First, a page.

to be done, and the clerk of court shall transcribe the opinions and 
deliberations." Then an interrogation of the accused usually 
took place before the whole court which was to judge him.* But 

> **Le procte civil et criminel," by Charles Lebrun de la Rochette (Rouen 
1616), Part 2, p. 140. 

• Damhouder, "Praxis," ch. XXXVI, No. 21 et seq, Lehrun de la RocheUe, 
**Le proofs oivU et criminel," Part 2, p. 144 et seq. 

» Imbert, III, ch. XIV, No. 6. 

* Imbert savs nothing about the accused being interrogated before the 
entire assembled bench. This final interrogation, although very impor- 
tant, was altogether discretionary. 

168 



TlTLK II, Ch. Ill] PROCEDURE IN THE 1400 S AND 1500 S [§ 2 

at no time had the accused the help of a counsel ; the Ordinance 
expressly declares, Art. 162, "in criminal matters the parties 
shall in no wise be heard by counsel or agency of any third person ; 
but they shall answer by their own word of mouth for the crimes 
of which they are accused." 

The deliberation upon the judgment might occur in various ways. 
When there was only a council (" conseil ") of practitioners assist- 
ing the judge, he merely took their opinions, which were not bind- 
ing upon him; but when there were counsellors or assessors, it 
seems that the question was decided by the mere majority opinion 
alone.^ In this case, the judges, according to Ayrault, gave their 
opinion orally or by ballot. "These are formalities which de- 
I>end on ordinances or the practice of the companies. Different 
courts use different methods. Provided that everything in the 
process is seen, no error is made in pursuing either course." * 
Already the custom was introduced into the higher juriscfictions 
of not assigning a reason for the judgments. " It should be 
understood that in a criminal judgment it is necessary par- 
ticularly to declare for what crime the accused is condemned, 
and that the Court of the Parlement of Paris does so, at least 
usuaUy; the royal judges do not, however, regard this rule;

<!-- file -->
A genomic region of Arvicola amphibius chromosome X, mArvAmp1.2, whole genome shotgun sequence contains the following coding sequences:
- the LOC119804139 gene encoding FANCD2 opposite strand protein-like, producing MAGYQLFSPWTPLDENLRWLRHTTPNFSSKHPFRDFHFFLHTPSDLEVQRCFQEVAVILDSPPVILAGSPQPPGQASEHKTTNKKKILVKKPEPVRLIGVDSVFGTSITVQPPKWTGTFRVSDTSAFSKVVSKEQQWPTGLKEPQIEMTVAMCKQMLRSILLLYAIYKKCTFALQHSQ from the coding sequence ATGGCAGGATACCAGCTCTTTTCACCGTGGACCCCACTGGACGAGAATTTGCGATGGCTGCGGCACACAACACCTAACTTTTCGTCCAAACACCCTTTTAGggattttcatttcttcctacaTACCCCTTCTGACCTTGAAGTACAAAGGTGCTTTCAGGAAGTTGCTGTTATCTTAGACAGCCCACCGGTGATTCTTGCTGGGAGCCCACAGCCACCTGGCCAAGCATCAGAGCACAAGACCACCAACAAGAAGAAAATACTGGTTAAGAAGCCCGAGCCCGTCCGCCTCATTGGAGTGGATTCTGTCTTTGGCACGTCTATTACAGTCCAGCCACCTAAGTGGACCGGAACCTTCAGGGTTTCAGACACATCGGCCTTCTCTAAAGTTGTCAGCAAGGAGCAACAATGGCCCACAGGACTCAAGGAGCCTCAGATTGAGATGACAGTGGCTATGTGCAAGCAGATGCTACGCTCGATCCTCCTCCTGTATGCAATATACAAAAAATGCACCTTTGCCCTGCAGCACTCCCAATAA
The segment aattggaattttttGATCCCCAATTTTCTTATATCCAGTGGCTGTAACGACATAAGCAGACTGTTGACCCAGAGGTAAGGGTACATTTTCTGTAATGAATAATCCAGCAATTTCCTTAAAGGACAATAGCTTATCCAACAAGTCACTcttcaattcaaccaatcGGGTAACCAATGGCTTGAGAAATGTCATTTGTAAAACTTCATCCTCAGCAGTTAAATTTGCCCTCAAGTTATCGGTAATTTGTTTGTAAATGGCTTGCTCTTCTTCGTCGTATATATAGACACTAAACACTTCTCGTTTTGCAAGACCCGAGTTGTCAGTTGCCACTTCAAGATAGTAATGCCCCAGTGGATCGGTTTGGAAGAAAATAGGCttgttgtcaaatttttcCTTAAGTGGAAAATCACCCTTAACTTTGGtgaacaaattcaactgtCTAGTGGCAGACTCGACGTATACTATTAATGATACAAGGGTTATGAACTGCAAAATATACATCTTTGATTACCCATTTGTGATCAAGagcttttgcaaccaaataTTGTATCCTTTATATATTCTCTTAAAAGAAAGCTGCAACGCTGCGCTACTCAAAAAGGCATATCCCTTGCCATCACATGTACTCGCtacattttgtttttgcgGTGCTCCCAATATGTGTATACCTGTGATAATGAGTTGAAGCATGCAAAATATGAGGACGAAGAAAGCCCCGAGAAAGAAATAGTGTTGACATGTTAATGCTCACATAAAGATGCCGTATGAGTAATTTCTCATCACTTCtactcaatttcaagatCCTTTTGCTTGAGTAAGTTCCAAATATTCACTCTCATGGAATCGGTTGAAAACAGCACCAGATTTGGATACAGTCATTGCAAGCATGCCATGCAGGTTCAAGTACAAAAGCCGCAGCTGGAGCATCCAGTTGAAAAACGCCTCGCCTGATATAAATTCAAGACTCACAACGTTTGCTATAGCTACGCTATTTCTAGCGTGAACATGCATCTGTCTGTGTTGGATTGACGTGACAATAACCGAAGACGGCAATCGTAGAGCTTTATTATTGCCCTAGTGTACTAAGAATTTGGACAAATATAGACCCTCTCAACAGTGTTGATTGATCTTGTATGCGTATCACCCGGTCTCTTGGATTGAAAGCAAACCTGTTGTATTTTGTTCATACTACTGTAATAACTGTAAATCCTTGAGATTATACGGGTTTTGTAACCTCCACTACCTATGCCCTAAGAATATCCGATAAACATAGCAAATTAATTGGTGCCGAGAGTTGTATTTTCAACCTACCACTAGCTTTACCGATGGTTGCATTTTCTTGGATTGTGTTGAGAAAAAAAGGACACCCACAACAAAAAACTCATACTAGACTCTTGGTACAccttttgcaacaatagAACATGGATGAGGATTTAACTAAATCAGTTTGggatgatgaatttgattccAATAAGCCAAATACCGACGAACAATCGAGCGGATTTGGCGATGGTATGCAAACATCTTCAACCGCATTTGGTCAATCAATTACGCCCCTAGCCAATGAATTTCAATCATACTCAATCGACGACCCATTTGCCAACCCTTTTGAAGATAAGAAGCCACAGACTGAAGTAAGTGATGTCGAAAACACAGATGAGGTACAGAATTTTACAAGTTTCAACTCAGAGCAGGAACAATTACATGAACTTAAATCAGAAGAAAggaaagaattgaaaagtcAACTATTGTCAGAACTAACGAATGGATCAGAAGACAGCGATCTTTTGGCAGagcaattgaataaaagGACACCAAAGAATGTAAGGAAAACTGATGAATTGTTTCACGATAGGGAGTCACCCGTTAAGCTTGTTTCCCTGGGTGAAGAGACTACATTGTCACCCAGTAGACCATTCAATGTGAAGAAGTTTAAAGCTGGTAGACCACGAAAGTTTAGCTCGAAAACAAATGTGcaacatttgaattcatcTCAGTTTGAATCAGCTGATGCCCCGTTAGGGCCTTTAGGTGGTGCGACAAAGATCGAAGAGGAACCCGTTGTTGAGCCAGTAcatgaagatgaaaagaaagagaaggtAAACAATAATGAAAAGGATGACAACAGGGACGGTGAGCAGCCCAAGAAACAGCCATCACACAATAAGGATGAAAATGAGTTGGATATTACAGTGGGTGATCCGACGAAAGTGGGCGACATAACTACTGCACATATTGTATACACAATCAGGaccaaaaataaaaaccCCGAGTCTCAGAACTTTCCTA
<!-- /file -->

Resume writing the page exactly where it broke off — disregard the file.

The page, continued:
thus they put in their judgments the clause, — for the punish- 
ment and reparation of the crimes of which he is found guilty 
in the action." ^ 

Even when the procedure had become secret, the judgments had 
for some time been pronounced publicly, or at least in presence of 
the accused; but this last trace of publicity also disappeared: 
"The said Ordinance (of 1498), Art. 116, states that if the pris- 
oner is condemned to death, or other corporal punishment, the 
judge shall pronounce sentence in open court, or in the council 
chamber where the prisoner shall be brought, and the sentence 
shall be read to him in presence of the clerk of court, who shall 
record it in the books of sentences . . . but this formality is not 
adhered to nowadays, as the judge sends his decision to the clerk 

* " The judge puts the criminal process with the said motions to 
the vote of eminent advocates of nis jurisdiction not suspected or 
favorable. And although by the Ordinance of King Louis XII, Art. 
115 . . it is said that the clerk of court should write down the opinions 
of those taking part in the deliberation, this was not invariably done ; for 
the clerk is not present at the said deliberation unless when there are 
counsellors whom the judge is compelled to summon to the judgments of 
the actions, and to decide according to the majority opinion of the said 
oounsellors.*' Imhert, III, ch. xx, No. 4. 

*"L'ordre at formality," etc., Ill, Art. 4. 

• Imhertf III, ch. xx. No. 6. 

159 



§ 2] FRANCE, FROM 1200 S TO 1600 S [Part I 

of court, who communicates it to the prisoner in the doorkeeper's 
room, where he has the prisoner brought." ^ 

The accused had been kept in jail throughout the whole of these 
proceedings. In the 1300 s we have said that liberation on bail 
was granted freely enough, but it was necessarily excluded by the 
general character of the new procedure. In this respect again the 
Ordinance of 1539 sanctions a severity formerly unknown : " Art. 
152. In matters subject to confrontation accused persons shall 
not be released during the delays which are given for the purpose 
of making the said confrontation." It was, therefore, only when 
the action was put on the ordinary role that liberty on bail was 
allowed (Art. 150). Very soon we shall find Ayrault protesting 
against the maxim which made detention pending trial a rule with- 
out exception. Certain indications, however, show that the pro- 
visions of the Ordinance on this point were not always respected ; 
" in trivial matters involving no corporal or criminal punishment,'' 
says one who lived at the end of the 1500 s, " the judges are ac- 
customed to release accused persons on bail or on their juratory 
bail, or even in the custody of a sheriff's oflBcer or oflBcer of court. 
It might be said against this that the Ordinance forbids it and 
that criminals should not be released until the confirmations and 
confrontations have taken place, and that this would be an obstacle 
in the way of prosecution, and that it would be impossible to ob- 
tain proof of a crime, which would consequently go unpunished ; 
but the obvious answer, based on common sense, necessary and 
peremptory, is that when the Ordinance was drawn up, false wit- 
nesses were not so abundant as at present. This is in common and